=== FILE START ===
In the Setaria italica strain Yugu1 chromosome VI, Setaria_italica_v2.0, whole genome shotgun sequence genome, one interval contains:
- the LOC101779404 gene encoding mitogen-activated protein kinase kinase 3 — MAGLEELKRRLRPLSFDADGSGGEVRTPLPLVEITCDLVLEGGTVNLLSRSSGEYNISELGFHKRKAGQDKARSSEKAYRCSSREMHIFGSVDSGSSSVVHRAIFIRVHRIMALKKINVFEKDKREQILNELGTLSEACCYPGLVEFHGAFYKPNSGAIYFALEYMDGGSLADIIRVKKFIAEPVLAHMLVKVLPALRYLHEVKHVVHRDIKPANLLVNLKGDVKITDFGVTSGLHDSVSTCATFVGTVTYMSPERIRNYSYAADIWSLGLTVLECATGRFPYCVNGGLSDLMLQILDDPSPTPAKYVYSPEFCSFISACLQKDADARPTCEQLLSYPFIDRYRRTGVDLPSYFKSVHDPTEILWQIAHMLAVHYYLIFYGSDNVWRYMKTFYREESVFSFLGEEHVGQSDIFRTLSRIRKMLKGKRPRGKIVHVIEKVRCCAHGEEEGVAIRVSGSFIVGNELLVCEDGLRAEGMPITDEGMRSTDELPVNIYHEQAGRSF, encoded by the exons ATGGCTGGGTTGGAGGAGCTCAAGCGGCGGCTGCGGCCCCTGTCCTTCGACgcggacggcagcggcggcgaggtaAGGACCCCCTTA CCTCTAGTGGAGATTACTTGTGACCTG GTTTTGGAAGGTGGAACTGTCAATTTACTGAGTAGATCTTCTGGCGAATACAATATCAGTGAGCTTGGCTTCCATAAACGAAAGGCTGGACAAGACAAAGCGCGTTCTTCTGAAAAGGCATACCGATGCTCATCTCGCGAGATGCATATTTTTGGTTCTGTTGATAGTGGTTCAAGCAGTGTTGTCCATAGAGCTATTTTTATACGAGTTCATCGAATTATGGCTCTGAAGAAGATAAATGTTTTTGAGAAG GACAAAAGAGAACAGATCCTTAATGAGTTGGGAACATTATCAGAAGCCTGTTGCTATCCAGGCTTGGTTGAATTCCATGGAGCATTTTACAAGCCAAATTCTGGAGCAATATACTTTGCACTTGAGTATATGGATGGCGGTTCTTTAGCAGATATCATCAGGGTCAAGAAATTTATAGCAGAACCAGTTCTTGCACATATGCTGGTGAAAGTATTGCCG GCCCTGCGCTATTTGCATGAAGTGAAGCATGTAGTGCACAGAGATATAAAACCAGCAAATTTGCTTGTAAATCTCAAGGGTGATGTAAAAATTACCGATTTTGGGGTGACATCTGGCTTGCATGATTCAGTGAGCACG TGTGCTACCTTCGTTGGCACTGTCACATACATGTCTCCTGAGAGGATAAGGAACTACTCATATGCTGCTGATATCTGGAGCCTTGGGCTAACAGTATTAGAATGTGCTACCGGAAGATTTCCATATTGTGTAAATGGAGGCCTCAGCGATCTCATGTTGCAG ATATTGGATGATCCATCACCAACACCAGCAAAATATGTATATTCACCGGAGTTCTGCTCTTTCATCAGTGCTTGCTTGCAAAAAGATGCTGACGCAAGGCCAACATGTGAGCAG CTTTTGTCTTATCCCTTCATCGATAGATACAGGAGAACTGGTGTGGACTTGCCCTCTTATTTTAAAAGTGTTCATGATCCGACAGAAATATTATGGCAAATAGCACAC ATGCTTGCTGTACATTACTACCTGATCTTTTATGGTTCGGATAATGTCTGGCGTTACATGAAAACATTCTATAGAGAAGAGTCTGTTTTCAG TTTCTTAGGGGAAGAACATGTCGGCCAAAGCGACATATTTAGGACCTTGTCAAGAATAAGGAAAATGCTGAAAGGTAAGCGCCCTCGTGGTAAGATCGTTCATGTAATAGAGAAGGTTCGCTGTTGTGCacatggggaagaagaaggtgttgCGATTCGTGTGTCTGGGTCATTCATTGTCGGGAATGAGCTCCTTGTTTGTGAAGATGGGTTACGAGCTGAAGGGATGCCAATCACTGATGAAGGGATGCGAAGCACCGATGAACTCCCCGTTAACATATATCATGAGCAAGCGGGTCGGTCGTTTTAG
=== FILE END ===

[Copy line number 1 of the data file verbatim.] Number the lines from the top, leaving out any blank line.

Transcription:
In the Setaria italica strain Yugu1 chromosome VI, Setaria_italica_v2.0, whole genome shotgun sequence genome, one interval contains: